I’m able to show participants [by example] how to interact on both their exam vs what is live clinical practice: these are not always T same

Audience participation actually affords more chances for reinforcement because it is a Live Spontaneous interactivity event. Distance learning is “on your own until you decide to contact me. I have learned that participants dot use my service because some “personal events” a call from your colleague, family events interfer with & prevent total immersion.

Distance Learning: you, T client set a much lower pace than I do…It doesn’t work when I say study for 10 h a day for 7 days and 8 on the last day…they have never done it.

So despite a desire to move through all the material the vast majority can’t do it. They take many more breaks, fall asleep, say they feel exhausted…these are common events that don’t occur in a Live Conference, I’m,part, because studying alone is not as fun as with an engaging mentor…so I am sort of “entertaining you, and definitely in reading your study time and you, as a participant, realize that there is a calm safe place in T group…and you realize we are “all T same”…everyone sets 8pm their space; they vary but they choose one spot in T meeting room and it never changes T whole week.

At home their location of study tends to vary and is full of theoretical an REAL unpredictable distractions…that does NOT happen in T Live Conference. It has “interactive in T title because it is really interactive.

People ask me if I have a tiny ear-piece that allows me to be fed all that I teach while answering question. T answer is “No” and seeing one person manage a small or lrg group day-after day makes them desire to learn my methods and I reveal it in T Live Conference…those methods are learned in a progressive sequence. This just didn’t’t happen in a distance learning environment.

Learning alone isn’t‘ true fun; it is definitely not engaging. No one completes T curriculum alone. They are surprised when they realize in my Live Conference I am like a catalyst. When you study alone you set limits that are far lower_.

People naturally do things more slowly when they are alone; I leaned by doing this once that I need to read the program questions. This proved to me that at home people add or remove content if they study alone. They fragment their studies more. I do push you but I’m polite

People don’t enjoy setting up distance learning…most have limited computer experience. All you need in a Live Conference is your own space + plenty of writing materials which creates a record of all T additional “Pearls” each Live group creates through interactivity.

Distance learning: participants are NOT always on time; so I can’t control their pace & this is a waste…an unnecessary waste. It is Just T “Narure of Mankind” My time has to b protect’d: this is because my schedule is planned two or more years in advance. I treat you like adults; I won’t say you missed a day; you know you missed it & I can’t always get you that lost time back. I have to keep my rules strict because I am on a clock not to go play but to keep my promises to ALL of my clients. Peple do have a tendency to do better when they fly to a site that keeps them [I will write: like a captive…but no one really is truly captive. Sometimes [rarely[ I get a phone call. It is bad news and it’s always for one client. I have chosen to make sure I handle that; if you have a family crisis pan act of God]…then I will reschedule anyone. T board does not care about you that way. If you miss an exam [arrive late] you fail. I

n a “Live Conference I have people every year attending for the first time who provide valuable [short] stories of why they are attending and this helps EVERYONE. I ask them [in advance] to share their experience of why they failed…A direct witness is always better than a story that comes from me…even though I’m honest with my clients a real person tells their real-life experience story with emotion…so you don’t make T same mistake. All were preventable issues except unexpected family deaths!


Published by DrC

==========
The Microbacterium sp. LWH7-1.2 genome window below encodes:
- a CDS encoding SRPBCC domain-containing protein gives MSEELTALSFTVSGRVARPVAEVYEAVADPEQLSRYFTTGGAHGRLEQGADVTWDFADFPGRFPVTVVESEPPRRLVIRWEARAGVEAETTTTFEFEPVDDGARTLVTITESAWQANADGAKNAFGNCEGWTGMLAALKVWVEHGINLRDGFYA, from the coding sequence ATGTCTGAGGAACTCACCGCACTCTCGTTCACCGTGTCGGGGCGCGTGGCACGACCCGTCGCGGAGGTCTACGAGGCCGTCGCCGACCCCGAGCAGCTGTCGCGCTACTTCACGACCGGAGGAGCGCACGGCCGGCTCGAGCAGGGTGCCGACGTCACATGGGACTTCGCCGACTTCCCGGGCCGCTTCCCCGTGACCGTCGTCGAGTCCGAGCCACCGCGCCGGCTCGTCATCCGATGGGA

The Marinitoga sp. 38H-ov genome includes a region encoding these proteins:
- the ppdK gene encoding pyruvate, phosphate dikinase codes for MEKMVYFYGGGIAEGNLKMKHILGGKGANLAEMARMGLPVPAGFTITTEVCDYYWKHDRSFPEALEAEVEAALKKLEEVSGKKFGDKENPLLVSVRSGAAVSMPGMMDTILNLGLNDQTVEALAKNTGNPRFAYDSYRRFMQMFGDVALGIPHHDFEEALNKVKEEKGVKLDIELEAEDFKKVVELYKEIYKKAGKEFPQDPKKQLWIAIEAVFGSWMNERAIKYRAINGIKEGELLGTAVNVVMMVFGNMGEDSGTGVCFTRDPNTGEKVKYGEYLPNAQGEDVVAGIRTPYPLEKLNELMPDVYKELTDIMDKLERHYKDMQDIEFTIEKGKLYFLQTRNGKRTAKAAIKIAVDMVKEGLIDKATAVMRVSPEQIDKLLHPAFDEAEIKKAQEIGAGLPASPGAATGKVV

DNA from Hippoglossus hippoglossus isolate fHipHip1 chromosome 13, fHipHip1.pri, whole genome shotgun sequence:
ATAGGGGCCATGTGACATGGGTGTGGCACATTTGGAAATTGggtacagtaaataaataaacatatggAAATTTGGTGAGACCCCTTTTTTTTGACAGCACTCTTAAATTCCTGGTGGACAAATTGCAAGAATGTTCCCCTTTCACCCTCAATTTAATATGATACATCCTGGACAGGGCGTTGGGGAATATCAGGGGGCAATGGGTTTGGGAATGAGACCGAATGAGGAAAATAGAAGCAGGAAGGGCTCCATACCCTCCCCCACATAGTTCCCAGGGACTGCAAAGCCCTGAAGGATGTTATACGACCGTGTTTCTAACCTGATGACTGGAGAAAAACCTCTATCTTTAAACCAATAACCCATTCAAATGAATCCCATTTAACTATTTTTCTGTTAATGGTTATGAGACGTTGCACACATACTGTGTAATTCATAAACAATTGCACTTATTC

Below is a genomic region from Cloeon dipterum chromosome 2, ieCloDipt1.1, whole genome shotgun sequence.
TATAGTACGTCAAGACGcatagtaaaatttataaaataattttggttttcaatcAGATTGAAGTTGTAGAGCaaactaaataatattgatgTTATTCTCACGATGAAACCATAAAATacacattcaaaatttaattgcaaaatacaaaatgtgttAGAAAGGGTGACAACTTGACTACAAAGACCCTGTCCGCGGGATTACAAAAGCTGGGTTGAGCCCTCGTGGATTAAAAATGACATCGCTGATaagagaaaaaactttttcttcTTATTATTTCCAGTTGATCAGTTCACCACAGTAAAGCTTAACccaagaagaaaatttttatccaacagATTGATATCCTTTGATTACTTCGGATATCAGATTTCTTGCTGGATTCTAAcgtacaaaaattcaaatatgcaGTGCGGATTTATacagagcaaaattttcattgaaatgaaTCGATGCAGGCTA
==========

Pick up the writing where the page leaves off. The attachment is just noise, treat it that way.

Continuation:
Clinical Emergency Physician Faculty for Midwestern University EM Author/Educator/Medical Ilustrator Expertise: EM Pathophysiology and healthy physiology [both pediatric/adult] Designer of a silicone membrane ECMO Trained ⅓ of the world’s EPs for EM board certification Trained Oral Examiners for a decade: the Board of Certification in Emergency Medicine [5000 original the second largest EM group in the United States]; he was a compensated consultant for that and numerous other emergency medicine organizations. All of his presentations have Co-sponsored AMA/ACEP category 1 CME ACCME accreditation through thecAAPS, National and The Fl Chapter of ACEP and The Fl Medical Association since 1989. Publisher of numerous EM manuals, and educational materials [all items were have copyrighted notices and have been sold sold by the ACEZp Bookstore]; all authored by Dr Collman: 2 Vol program syllabus of thousands of Q/As and pathophysiology discussions of all chapters from eds 3-8 of “The Study Guide” [All chapters of the core content knowledge for completion of an emergency medicine residency]; teachs Resususcitation, CV Emergencies, Pulmonary Emergencies, The EKG lab [the 60 most important EKGs/management; Truama Emergencies, Pain Mgmt, Orthopedic Emergencies, Toxicology [Toxins and Antidotes, HEENT Emergies, Environmental Emergencies, Pediatric Emergencies [500 Q/As], HIV/AIDs-Infectious Diseases, Emergencies, Rhematologic Emergencies, Neurologic Emergencies, Acid-Base/ABG Presentation, Dermatological Emergencies, CT/POCUS [point of care ultrasound], Bariatric Emergencies, Endocrine Emergencies. Dr Collman is endorse by virtual all of his programs participants [13,000+] Examples: Dr James SULLIVAN MD DABEM; and others program participants describe Dr Collman as a “National Treasure” Others: “He is the guru of EM”. [Jerry Solot DO, an EM Director for a Pittsburgh Community Hospital [and one of his private tutor clients] Others call me “The Boca University of Medicine”[BUM] and know I grandfathered into EM after completing a rotating Gen Surg Internship at UCLA School of Medicine [June 1981]. I was offered a directorship position at age 25, the contract to Illustrate “Emergency Management of Pediatric Trauma” [author:Thom Mayor MD FACEP] published by WB Saunders Dr Collman provides psychological support to his program attendees...many chose him to be their permanent career mentor and return annually to his live interactive conferences. Dr Collman has designed computer-based programming to numerous organizations in ACLS algorithms [Univ of Pisstburgh] He provides Interactive grand rounds as Case Simulations by invitation: He designed the an 8-h Visual Stimuli Presentation for Johns Hopkins Dept of EM [their board prep program;a second 8 hr presentation “The Genitourinary System-a Comprehensive 8-hour Review”; he teaches each program Johns Hopkins University. He trained Examiners for the BCEM [AAPS] Atlanta GA: presented a combined certification review [both certification part I/orals] numerous time in Atlanta, Hawaii, Lake Tahoe, and Orlando, Fl 1991-1996. He created their entire bard exam [part I and Oral Examination and a computer-operated Visual Examination [2 Versions] in 1996. This included 700 certification test items and 25 Oral Examination Live Test Simulations as well as trained their AAPS [BCEM Examiners twice a year for 10 years [throughout the 1990s] Texts Authored Editor in Chief 4th-7th Ed of: “Pearls of Wisdom in Emergency Medicine [7 eds] and 35 Cds [33 are critical analysis of the 52 OBT Live CD set: audio recording made Live at Conference [cost $1515.00 (Oral Board Case studies)+ ASA/APAP toxicology CDs [each is 1 hour w/manual purchase price $65.00 for each + “CT Video: CT for the Emergency Physician”. Videotaped Live in Boca Raton, FL by Pear Productions; director and producer: Clayton Pereira. Contributors: Kris, Katie, Ryan Collman Barbara Schwartz [voiceover] Original music: Kris Collman on Acoustic Guitar Chapter Voiceovers: Katie and Ryan Collman Katie and Ryan: Pediaric calculation presentation [at ages 6 and 4 they presented a 2 h lecture for 2 years at 6 conferences to every participant of “The 8-Day Interactive Review!” “Dwight Collman MD DABEM DABFM Provides the most rigorous CME Education”...documented by EM News and EMRA [in 2002 ranked Dr Collman’s EM 8-Day Interactive Review! with the top 8 University or top ACEP chapter programs [an independent study they published for all of America’s Emergency Medicine Residents preparing for their board certification examinations. 2009 Jan Issue EM News Editor-in-chief ranked Dr Collman as the “premier educator for board preparation in the US” Core Competencies: Bedside Clinical Instructor all EM Medicine Clinical assessment/training EPs in all EM Procedures [over 90 procedures] Core competency: illustrates human Anatomy as it pertains to EM/EM procedures [he does this Live and his clients request to keep his illustrations] Dr Collman edited Emergency Management of Pediatric Trauma [while he illustrated this First-Ever Text devoted to Pediatric Trauma; he spent 2 years creating the illustrations for this text [983-1985 and they were reproduced and resold bynthe publisher and appear in the Pediatric Trauma Capter of The Text: The Clinical Practice of Emergency Medicine” Ed 1., author Ann Lattimer-Harwood-Nuss [now Professor Emeritus, retired]. Completed a Fellowship in Gen Anesthesia: University of Utah School of Medicine Awarded 5 specialty rotations [mentor ship programs in medical school:ICU President: Collman Institute Inc [a Fl S-Corp] 1994-2007 and 2018 to present. Clinical practice x 40 Yrs ABEM certification Life Fellow Am Board of Forensic Examiners Trains EPs in triage/emergency Pt care/documentation to mitigate litigation risk Has been awarded contracts [per physician] from over 400 US Hospitals Trains EPs from every branch of the US Military since 1989 -first group I traine included the CO of the Portsmouth, Va Naval residency [Michael Gonzalez MD FACEP who officially made the Oral Board Tutorial! As mandatory education to graduate his residency program in 1989. I am a “trainer-educator, author, medical Illustrator” Additional self funded missionary physician to Ukraine, Carribean, S America since 1987...[ongoing] Supplied Orphanage in Kherson, Ukraine with new supplies $5,000. I have treated college students at no cost since the 1990s Additional skills/competencies: Documentation [chart review consultatnt], Test item Writer [wrote the entire certification partI/part II examinations in 1996 Teach/train using interactivity/I teach the statistical/mathematical precognitive approach to physicians for pediatric IV fluid protocols for resuscitation, 3 forms of dehydration, burn fluid calculations + formula for airway [pulmonary burns] 52 simulations in 5 days; the role of the CANs/EXRs; I have a program syllabus for both of my CME programs Program author/presenter: “The Clinical Documentation If the Emergency Medicine Hospital Chart”, a 2-Day program conducted in Park City, Utah [1992s] As a Forensic Examiner he has reviewed and consulted emergency Physician defendants [approx 300 cases over 25 years] He has presented to children at the local middle schools for Spanish River Christian School Three presentations: a “suturing practical in which young students sutured wounds created on Pigs feet’s, a Gastrointestinal presentation for the 4th grade; “what is an X-ray” lecture for the entire school; Dr Collman donated funds and participated in annual fundraising events at Spanish River School for 8myears]; he created background scenes for both Spanish River Christian School and recreated the Parthenon for a Greek Play for the second Grade at Westminster Academy in Ft Lauderdale. He greatest achievement is his role as a single father and he has watched his aforementioned adult children all have successful marriages: Kristopher David Collman will soon be an MD., JD; Katie is a school teacher since age 19 [retired after 11 years at Bethany Christian School as a primary school teacher 1st/3rd grade]; Katie has a successful site on Etsy and has been an annual missionary all 4 years of her undergraduate education to a Bolivian Orphanahe. She is a mother and married a minister. She has a son who she devotes her days but will likely return to education and she is an excellent artist and gifted/enjoys creating personalized crafts [her website on Etsy:”The Black Pearl” Ryan David Collman has completed a BA, 2 masters and now is again on his 4th fully funded Scolarship at Edinburgh University for his PHD in Christian Studies; he was able to and did Marry Kristopher to Amanda When Ryan was 22 year-old! He his also a self-trained painter and has been married to his wife Lauren who was the Salutatorian of their high School. All three have chosen service-oriented lives and qualify as the brilliant, talented and loyal loving spouse [both sons married brilliant accountants who are amazing mothers. Amanda is also a gifted artist. I call these three ladies “the sisters and they support each other no matter how far they live apart. Ryan and Lauren have e tensively travelled Western Europe with their daughter and currently since November they have a newborn son;his toddler sister attends school 3 days a week and reads her baby brother and sings. My eldest grandchild is in her 2nd grade year and she too has a younger baby brother and she is like her cousins happy, brilliant and all are healthy and thriving! They are my greatest joy! I don’t list their names because I want them to have their privacy/security. I did have to take a break from teaching to care for my parents who are both deceased as are two of my brothers; my mother was the owner/operator of Lil Audreys Health Spa USa and received a Lifetime Achievement Award from the State of Utah fir her work in keeping 40,000 women in Utah in shape/for helping thousands lose weight; many lost up to 100 lbs. Many were Lifetime members. My father, Joel Collman was an electrical/mechanical engineer by training, a brilliant man who became a designer for electrolysis on the first United States Nuclear Submarine then moved us from my birthplace [Huntington, NY] to Utah in 1959. Where he designed and built the rocket motors for our countries ICBMs [Miniteman I, II, and III series] and may have held as many as 90 patents; when he irked he then worked with mom as her accountant/collections Manager/he reengineered her Healthspa [a school they purchased]. my mother exercised and ate a healthy balanced diet was known by every woman in the State of Utah, often worked tirelessly for 12 h a day; never took a “sick day from medical illness.” I have 2 remaining siblings who live in Utah. I hope to one day reopen the “SPA” as a pvt medical facility for Antiaging and regenerative medicine while I continue all of my other above activities. Because of my mother I followed her advice to do everything in moderation, to protect my skin, and to sing as she did and to remember that your “true wealth is your health”. She lived by such rules and I would be nothing without her wisdom and love forvservice to others...I learned how to be a servant as a physician from my mother...I learned how to make rocket fuel from dad! I’m actively seeking new teaching opportunities and clinical practice as a faculty member or a clinical emergency physician while Incontinue to write and teach as many EPs andAPPs. I also hope to marry and have two more children.